LOS ANGELES (CNS) — Lightning continued to put on an aerial light show in parts of the Southland overnight and into the morning hours, but forecasters said calmer weather was on tap Thursday, following a volatile day that turned deadly when a 52-year-old woman was fatally struck by lightning in Pico Rivera.
According to the National Weather Service, a “slight chance” of thunderstorms will linger in the Los Angeles County mountains and the Antelope Valley Thursday afternoon.
“Otherwise, mostly clear skies can be expected today through Wednesday, except for some night and morning coastal low clouds and fog,” according to the NWS. “Continued inland heat is expected during the period, with slightly cooler temperatures at the coast.”
Temperatures will continue to be warm, at least away from the coast, with some areas seeing highs 4 to 10 degrees above normal. Some valley areas will reach the 90s, pushing 100, while coastal areas will be in the 70s and 80s, forecasters said.
All that follows Wednesday’s volatile weather, which took a tragic turn around 8:50 a.m. in Pico Rivera as a woman and her two dogs were fatally struck by lightning as they walked along the San Gabriel River near Mines and Rimbank avenues. The Los Angeles County Sheriff’s Department said all three died at the scene.
The coroner’s office identified the woman as Antonia Mendoza Chavez, 52, or Pico Rivera. An autopsy was pending, but authorities on the scene said her death was consistent with a lightning strike.
The woman’s landlord, Gloria Colocho, told reporters the dogs were named Chubby and Luna, and she said Chavez would walk them every morning. According to a local news station, video from Colocho’s home Nest camera showed Chavez walking in the area Wednesday morning.
“I called her and I texted her and she didn’t answer, and the message was not delivered to the cell phone,” Colocho told a local news station. “I called her and it went straight to voicemail, and from there, I had this feeling that it was her. I checked my camera ... she left around 7:30 a.m. and I see her with her two dogs, and she left the house and she hasn’t come back at all.”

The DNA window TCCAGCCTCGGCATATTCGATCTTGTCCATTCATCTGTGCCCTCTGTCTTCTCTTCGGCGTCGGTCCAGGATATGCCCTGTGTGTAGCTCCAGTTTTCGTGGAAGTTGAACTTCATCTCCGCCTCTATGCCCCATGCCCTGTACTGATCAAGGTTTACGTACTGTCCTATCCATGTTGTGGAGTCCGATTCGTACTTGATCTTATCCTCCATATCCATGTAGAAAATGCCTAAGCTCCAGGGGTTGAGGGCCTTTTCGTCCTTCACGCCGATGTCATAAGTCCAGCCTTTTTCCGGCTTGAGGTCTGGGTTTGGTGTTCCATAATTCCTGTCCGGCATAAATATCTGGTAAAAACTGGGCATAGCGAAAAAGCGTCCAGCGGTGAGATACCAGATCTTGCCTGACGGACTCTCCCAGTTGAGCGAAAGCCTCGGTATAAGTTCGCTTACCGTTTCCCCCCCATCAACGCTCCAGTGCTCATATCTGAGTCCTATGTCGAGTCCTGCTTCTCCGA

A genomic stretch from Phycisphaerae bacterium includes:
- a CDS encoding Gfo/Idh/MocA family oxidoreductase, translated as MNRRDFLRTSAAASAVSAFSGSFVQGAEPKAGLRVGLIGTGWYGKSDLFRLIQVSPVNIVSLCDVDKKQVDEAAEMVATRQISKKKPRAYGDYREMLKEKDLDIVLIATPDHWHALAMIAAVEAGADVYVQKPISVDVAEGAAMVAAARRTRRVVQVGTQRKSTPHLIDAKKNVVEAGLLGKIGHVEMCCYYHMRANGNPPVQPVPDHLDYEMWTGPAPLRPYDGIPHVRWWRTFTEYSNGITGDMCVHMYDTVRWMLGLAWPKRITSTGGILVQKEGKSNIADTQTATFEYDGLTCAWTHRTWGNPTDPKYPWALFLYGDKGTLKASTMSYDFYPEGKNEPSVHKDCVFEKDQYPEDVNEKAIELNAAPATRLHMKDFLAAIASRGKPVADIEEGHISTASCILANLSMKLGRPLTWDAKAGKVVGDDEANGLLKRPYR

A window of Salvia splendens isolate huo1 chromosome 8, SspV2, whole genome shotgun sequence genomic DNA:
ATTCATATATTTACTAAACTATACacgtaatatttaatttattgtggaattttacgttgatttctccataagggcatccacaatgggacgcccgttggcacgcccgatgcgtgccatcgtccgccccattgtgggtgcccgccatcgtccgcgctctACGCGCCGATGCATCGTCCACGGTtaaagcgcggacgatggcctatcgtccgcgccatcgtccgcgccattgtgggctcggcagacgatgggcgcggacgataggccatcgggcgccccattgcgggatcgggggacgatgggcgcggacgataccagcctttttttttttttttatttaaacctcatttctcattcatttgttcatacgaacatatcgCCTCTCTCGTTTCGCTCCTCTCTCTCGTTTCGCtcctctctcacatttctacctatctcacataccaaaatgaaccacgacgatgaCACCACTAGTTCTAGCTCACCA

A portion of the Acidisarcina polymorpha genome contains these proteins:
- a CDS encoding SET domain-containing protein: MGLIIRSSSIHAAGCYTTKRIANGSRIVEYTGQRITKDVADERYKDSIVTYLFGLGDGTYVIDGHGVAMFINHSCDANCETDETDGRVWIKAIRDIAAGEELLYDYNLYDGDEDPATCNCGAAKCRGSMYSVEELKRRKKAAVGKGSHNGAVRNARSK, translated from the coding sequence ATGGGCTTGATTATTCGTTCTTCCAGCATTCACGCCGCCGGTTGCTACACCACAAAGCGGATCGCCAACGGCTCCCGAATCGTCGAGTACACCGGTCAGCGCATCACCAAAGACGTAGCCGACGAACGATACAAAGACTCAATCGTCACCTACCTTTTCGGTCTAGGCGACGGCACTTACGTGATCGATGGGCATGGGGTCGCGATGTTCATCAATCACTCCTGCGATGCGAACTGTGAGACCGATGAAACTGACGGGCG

Following the woman’s death, the city of Pico Rivera instructed all of its city crews to work indoors for the rest of the day.
“Additionally, the city is sending out a notification to residents to provide them with a warning to be careful,” according to a statement from the city. “Today’s incident is a strong reminder that people and organizations must exercise extreme caution and stay indoors as mush as possible during a thunderstorm. While lightning strikes are rare in Southern California, they occurred frequently overnight with over 3,700 lightning strikes recorded in the region.”
Wednesday’s storms also sparked some small fires and prompted beach closures in Newport Beach, Laguna Beach and Long Beach due to lightning strikes.
There were scattered reports of power outages around the Southland on Wednesday morning as the isolated storms erupted.
Some rainfall records fell on Wednesday.
At Long Beach Airport, 0.11 inches of rain was recorded, breaking the record for the date of a trace set in 1967. In Lancaster, 0.51 inches of rain was recorded, setting the record. Previously, zero inches of rain was recorded. At Palmdale Airport, 0.3 inches of rain was recorded, setting the record. The previous record was zero inches.